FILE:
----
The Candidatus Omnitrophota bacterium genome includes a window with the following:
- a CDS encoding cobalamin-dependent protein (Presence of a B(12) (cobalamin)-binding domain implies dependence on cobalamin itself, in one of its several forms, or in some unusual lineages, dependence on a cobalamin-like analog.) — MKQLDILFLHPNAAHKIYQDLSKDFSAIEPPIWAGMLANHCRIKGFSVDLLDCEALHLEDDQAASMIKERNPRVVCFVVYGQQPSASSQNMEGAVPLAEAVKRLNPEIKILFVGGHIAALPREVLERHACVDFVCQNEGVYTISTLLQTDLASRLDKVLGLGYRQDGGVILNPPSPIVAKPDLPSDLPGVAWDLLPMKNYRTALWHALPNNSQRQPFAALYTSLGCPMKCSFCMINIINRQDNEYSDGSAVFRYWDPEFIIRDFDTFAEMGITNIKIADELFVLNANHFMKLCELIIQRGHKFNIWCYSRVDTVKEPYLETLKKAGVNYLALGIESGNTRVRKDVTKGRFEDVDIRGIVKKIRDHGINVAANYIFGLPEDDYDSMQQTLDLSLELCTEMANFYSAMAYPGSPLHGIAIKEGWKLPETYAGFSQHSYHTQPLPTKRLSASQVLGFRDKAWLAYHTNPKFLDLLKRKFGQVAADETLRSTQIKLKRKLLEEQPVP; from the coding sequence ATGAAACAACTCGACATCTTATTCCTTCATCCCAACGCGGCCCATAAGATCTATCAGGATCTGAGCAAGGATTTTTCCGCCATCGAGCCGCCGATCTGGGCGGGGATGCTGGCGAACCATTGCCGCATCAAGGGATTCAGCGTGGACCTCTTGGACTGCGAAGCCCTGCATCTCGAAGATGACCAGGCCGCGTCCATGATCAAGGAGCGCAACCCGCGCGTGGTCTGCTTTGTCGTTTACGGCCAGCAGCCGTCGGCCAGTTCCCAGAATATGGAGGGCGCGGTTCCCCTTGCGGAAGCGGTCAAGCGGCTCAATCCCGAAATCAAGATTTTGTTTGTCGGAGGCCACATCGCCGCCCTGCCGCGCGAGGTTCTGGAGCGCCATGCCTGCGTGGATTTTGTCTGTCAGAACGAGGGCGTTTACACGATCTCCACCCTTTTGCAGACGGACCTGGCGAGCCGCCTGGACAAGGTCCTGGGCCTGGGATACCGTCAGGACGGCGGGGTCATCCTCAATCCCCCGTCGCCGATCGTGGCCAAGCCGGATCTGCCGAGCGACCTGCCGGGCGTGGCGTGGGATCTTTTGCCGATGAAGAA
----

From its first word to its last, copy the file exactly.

The Candidatus Omnitrophota bacterium genome includes a window with the following:
- a CDS encoding cobalamin-dependent protein (Presence of a B(12) (cobalamin)-binding domain implies dependence on cobalamin itself, in one of its several forms, or in some unusual lineages, dependence on a cobalamin-like analog.) — MKQLDILFLHPNAAHKIYQDLSKDFSAIEPPIWAGMLANHCRIKGFSVDLLDCEALHLEDDQAASMIKERNPRVVCFVVYGQQPSASSQNMEGAVPLAEAVKRLNPEIKILFVGGHIAALPREVLERHACVDFVCQNEGVYTISTLLQTDLASRLDKVLGLGYRQDGGVILNPPSPIVAKPDLPSDLPGVAWDLLPMKNYRTALWHALPNNSQRQPFAALYTSLGCPMKCSFCMINIINRQDNEYSDGSAVFRYWDPEFIIRDFDTFAEMGITNIKIADELFVLNANHFMKLCELIIQRGHKFNIWCYSRVDTVKEPYLETLKKAGVNYLALGIESGNTRVRKDVTKGRFEDVDIRGIVKKIRDHGINVAANYIFGLPEDDYDSMQQTLDLSLELCTEMANFYSAMAYPGSPLHGIAIKEGWKLPETYAGFSQHSYHTQPLPTKRLSASQVLGFRDKAWLAYHTNPKFLDLLKRKFGQVAADETLRSTQIKLKRKLLEEQPVP; from the coding sequence ATGAAACAACTCGACATCTTATTCCTTCATCCCAACGCGGCCCATAAGATCTATCAGGATCTGAGCAAGGATTTTTCCGCCATCGAGCCGCCGATCTGGGCGGGGATGCTGGCGAACCATTGCCGCATCAAGGGATTCAGCGTGGACCTCTTGGACTGCGAAGCCCTGCATCTCGAAGATGACCAGGCCGCGTCCATGATCAAGGAGCGCAACCCGCGCGTGGTCTGCTTTGTCGTTTACGGCCAGCAGCCGTCGGCCAGTTCCCAGAATATGGAGGGCGCGGTTCCCCTTGCGGAAGCGGTCAAGCGGCTCAATCCCGAAATCAAGATTTTGTTTGTCGGAGGCCACATCGCCGCCCTGCCGCGCGAGGTTCTGGAGCGCCATGCCTGCGTGGATTTTGTCTGTCAGAACGAGGGCGTTTACACGATCTCCACCCTTTTGCAGACGGACCTGGCGAGCCGCCTGGACAAGGTCCTGGGCCTGGGATACCGTCAGGACGGCGGGGTCATCCTCAATCCCCCGTCGCCGATCGTGGCCAAGCCGGATCTGCCGAGCGACCTGCCGGGCGTGGCGTGGGATCTTTTGCCGATGAAGAA